List Interface
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2h 16m

In this course, we'll learn the Collection framework and the Map Interface.

Learning Objectives

  • Collection Framework vs Array
  • Hierarchy of Collection Framework
  • List interface - ArrayList Class
  • Iterator Interface
  • Set Interface
  • Queue and Dequeue Interfaces
  • Map Interface

Intended Audience

  • Anyone looking to get Oracle Java Certification
  • Those who want to learn the Java Programming language from scratch
  • Java developers who want to increase their knowledge
  • Beginners with no previous coding experience in Java programming
  • Those who want to learn tips and tricks in Oracle Certified Associate – Java SE 8 Programmer certification exams


  • No prior knowledge is required about the Java programming language
  • Basic computer knowledge

Hi there. In this lesson, we will talk about the List Interface, which is the most used interface of collections. You can think of the list interface as a slightly more advanced version of the arrays we learned in the previous lesson. Elements you add to the list are stored in order of insertion. Also, the same element can be stored more than once. The Java platform contains two general purpose list implementations. ArrayList, which is usually the better performing implementation, and LinkedList, which offers better performance under certain circumstances. We will continue with ArrayList in our course. So, how to declare and initialize the ArrayList? ArrayLists declaration is like creating an object from a regular class. First, we specify the collection type i.e. list, ArrayList, set, or map. In this example, it's an ArrayList. Then we must specify which data type the list we'll create inside the diamond symbol will be. The list in our example is of type string. Then we specify the name of the list that we will create.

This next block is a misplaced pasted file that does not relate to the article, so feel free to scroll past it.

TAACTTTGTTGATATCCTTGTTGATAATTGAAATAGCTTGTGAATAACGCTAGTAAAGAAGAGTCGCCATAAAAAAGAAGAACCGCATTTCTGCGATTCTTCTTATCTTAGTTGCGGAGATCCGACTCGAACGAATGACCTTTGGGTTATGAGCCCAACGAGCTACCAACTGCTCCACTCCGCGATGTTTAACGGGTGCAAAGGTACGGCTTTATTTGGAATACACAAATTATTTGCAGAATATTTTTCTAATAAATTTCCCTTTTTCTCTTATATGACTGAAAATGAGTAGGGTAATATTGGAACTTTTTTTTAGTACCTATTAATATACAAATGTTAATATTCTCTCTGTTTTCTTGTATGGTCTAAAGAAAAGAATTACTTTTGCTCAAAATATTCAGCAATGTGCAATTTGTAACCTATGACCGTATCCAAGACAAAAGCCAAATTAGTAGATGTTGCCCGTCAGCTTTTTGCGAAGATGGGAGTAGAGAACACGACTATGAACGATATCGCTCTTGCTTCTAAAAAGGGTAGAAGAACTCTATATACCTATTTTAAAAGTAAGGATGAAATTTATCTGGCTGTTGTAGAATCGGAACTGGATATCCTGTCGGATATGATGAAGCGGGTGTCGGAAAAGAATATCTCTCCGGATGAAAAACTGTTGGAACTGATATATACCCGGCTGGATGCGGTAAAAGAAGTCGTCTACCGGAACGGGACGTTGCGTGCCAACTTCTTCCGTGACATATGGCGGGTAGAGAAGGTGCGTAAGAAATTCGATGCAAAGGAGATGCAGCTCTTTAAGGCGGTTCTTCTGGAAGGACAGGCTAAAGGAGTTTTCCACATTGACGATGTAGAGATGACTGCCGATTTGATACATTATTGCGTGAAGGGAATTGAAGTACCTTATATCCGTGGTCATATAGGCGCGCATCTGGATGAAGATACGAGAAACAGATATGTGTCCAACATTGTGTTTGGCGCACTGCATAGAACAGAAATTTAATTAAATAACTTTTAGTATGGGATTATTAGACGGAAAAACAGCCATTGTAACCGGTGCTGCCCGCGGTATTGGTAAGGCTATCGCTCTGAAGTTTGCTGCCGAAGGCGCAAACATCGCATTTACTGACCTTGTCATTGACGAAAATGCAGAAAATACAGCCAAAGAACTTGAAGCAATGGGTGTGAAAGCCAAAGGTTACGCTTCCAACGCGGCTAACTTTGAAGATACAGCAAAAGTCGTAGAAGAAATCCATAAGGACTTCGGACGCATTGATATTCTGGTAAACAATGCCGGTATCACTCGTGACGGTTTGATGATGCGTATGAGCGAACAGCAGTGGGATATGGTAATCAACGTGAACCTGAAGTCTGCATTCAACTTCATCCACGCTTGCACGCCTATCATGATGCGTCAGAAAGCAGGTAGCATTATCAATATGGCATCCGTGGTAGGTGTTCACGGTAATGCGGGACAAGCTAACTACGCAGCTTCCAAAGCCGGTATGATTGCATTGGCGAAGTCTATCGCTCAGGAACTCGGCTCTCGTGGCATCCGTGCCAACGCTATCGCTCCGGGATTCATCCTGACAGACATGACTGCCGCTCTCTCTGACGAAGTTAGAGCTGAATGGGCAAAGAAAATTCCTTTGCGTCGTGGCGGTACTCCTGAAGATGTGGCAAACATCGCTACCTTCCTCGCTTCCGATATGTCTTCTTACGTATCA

After the equal sign, we can create an object from the ArrayList class using the new keyword. Of course, if you notice, there is also a diamond symbol on the right side of the equal sign and it says String in between. Finally, there is a constructor parentheses. But for Java 7 and later, it's no longer necessary to specify the data type inside the diamond symbol. If you specify, you will not get any errors. Now let's see how we can add data to an ArrayList. For example, of type integer, of course, we are using the integer wrapper class here. We have an ArrayList called ageList, not primitive. We can add as many elements as we want using the add method of the ArrayList. Even if we specify the index number in the add method, we can add an element to the index we want. We also use the remove method to delete any element from the ArrayList. You can write the element name directly into the remove method, as well as the index number. Yes, now let's move on to Eclipse and get some practice.